Tales of music and the brain...

Discussion in 'Off-Topic Chat' started by MissRepiano, Jun 3, 2008.

  1. MissRepiano

    MissRepiano New Member

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    Did anyone watch BBC1 just now? The programme they showed was truely fascinating. It was all about how music affects the brain, and how it can help people with conditions such as learning difficulties and terrets.

    There was also a man who is obsessed with music...to the point that it broke up his marriage, and a woman who hears music a noise (kinda like a musical colour-blindness).

    It's well worth a watch on i-player. Best thing i've watched for ages. :clap:
     
  2. PeterBale

    PeterBale Moderator Staff Member

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    . . . must sit next to the bass trombone :eek: ;) :oops:

    Seriously though, I caught most of the programme and it was very interesting, not least the blind pianist who can copy anything that is played to him, and not in a manner that seemed in any way mechanical either.
     
  3. six pints

    six pints Active Member

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    I cannae find it on iplayer?!
     
  4. MissRepiano

    MissRepiano New Member

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    299
    Location:
    Torrington, Devon
    here's a link....you've got 4 days left to watch it. http://www.bbc.co.uk/iplayer/page/i...rt=1&scope=iplayersearch&version_pid=b00byhfc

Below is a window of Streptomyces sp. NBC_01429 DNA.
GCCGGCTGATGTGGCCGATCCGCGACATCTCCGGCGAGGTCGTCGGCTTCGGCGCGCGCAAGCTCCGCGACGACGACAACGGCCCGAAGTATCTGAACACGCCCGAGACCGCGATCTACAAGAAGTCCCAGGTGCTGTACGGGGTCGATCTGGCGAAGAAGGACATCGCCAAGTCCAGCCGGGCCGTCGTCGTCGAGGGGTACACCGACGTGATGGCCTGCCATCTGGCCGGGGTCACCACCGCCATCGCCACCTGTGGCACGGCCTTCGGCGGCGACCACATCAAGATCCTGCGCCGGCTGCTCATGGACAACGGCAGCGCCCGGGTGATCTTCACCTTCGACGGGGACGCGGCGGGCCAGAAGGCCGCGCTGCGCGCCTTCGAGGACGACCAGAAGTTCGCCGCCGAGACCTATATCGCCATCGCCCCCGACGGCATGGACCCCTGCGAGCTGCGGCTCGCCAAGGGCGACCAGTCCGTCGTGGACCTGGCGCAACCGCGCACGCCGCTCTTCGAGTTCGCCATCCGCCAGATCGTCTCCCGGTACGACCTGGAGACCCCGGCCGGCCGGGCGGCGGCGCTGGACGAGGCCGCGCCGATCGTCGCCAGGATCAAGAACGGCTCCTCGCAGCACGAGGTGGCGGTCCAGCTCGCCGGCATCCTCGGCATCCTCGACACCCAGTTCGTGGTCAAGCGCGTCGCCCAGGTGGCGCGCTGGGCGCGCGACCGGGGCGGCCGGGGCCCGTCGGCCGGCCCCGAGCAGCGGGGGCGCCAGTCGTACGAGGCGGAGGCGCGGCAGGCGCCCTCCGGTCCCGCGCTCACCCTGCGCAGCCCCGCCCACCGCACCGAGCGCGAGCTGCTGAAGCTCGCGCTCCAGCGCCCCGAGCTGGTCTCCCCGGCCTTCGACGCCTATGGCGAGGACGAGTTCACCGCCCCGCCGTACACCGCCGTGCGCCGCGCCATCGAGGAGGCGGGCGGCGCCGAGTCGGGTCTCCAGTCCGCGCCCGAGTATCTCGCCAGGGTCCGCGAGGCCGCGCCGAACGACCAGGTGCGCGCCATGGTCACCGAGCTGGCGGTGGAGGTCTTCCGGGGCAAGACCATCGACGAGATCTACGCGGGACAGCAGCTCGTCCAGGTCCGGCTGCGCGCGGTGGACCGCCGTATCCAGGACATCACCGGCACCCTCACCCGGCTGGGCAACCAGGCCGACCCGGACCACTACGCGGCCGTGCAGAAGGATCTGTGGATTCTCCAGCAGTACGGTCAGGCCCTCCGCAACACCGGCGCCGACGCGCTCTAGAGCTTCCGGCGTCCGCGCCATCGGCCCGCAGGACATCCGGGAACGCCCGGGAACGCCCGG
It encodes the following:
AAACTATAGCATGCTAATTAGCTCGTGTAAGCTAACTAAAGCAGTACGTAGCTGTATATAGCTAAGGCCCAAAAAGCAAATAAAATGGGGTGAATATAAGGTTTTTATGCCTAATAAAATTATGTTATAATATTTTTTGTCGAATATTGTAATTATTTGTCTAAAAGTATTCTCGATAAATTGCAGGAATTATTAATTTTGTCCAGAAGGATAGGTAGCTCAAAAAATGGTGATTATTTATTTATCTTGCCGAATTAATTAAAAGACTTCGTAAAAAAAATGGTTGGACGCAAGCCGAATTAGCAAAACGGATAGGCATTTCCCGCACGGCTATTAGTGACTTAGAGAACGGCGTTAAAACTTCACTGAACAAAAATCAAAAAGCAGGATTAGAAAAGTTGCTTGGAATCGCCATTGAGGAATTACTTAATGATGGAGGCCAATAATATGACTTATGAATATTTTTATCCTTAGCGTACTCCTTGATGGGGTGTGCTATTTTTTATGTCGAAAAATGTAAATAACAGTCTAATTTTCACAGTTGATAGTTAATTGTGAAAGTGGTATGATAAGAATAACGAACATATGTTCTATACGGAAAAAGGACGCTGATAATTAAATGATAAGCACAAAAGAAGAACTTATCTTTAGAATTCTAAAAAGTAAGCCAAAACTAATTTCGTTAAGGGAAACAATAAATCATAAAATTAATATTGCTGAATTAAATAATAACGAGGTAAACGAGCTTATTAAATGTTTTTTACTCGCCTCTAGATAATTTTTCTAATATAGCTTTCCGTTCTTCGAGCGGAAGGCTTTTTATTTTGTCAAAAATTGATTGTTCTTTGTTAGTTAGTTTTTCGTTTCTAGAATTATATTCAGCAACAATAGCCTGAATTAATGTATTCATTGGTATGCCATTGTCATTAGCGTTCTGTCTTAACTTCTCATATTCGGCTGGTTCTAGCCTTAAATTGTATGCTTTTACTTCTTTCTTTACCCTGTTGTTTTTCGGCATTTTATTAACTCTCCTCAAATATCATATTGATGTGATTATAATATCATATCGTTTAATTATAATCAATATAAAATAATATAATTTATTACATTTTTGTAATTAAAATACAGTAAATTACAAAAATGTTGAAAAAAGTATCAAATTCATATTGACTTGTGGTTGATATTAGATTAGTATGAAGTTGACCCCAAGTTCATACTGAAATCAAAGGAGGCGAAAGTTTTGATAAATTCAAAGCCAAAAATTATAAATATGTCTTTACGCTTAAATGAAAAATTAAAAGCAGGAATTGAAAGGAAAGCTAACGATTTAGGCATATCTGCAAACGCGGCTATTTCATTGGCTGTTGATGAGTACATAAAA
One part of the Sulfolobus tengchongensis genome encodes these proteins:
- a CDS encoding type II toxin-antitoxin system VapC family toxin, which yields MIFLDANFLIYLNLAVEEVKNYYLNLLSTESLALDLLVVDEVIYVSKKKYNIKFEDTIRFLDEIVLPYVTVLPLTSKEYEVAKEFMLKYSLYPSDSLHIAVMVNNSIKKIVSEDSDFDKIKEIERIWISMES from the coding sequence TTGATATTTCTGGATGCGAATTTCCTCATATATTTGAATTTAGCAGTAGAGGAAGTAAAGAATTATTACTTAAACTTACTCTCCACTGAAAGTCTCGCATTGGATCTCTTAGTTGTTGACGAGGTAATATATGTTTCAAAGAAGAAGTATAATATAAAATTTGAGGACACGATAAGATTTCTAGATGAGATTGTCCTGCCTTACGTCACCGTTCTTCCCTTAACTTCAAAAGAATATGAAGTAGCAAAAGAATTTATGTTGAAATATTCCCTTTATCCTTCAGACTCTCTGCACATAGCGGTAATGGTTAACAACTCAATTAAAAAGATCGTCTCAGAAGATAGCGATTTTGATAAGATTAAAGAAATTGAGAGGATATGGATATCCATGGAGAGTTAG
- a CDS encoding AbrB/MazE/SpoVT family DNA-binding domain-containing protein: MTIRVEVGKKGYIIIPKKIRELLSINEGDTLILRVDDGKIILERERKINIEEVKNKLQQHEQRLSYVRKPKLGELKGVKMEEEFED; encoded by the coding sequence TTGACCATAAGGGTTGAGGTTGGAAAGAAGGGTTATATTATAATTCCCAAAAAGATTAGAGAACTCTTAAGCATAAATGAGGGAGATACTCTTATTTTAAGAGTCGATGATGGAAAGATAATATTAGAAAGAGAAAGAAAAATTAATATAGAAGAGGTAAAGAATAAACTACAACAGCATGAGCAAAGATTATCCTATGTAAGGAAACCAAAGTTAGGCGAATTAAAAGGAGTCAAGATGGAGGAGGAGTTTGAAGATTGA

And no his playing didn't appear mechanical but there I have seen him feature in a seperate programme where they did tests, asking him to playing something happy, sad and angry. He played happy and sad things by simply making the key minor for sad music. To play angry music he played the same thing he used to describe happy music, except he shouted "rargh rargh rargh rargh" at the same time!
     
    Last edited: Jun 6, 2008
  5. six pints

    six pints Active Member

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    cheers!
     
  6. Daisy Duck

    Daisy Duck Member

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    Sussex and London
    What a fascinating documentary! :clap:
     
  7. Cornet Nev.

    Cornet Nev. Member

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    Lancashire
    It is now too late for me to see the blind player, just to find out if it is the same one perhaps. However I know a blind piano and keyboard player who plays exactly that way but a bit better, and does quite a bit of improvisation as well. After all, how else can a blind person play any musical instrument other than by listening to the piece first. They can't read printed music, and as far as I know, although music is available in brail, a pianist is going to find "feel reading" as opposed to "sight reading" at any speed a bit difficult.
     
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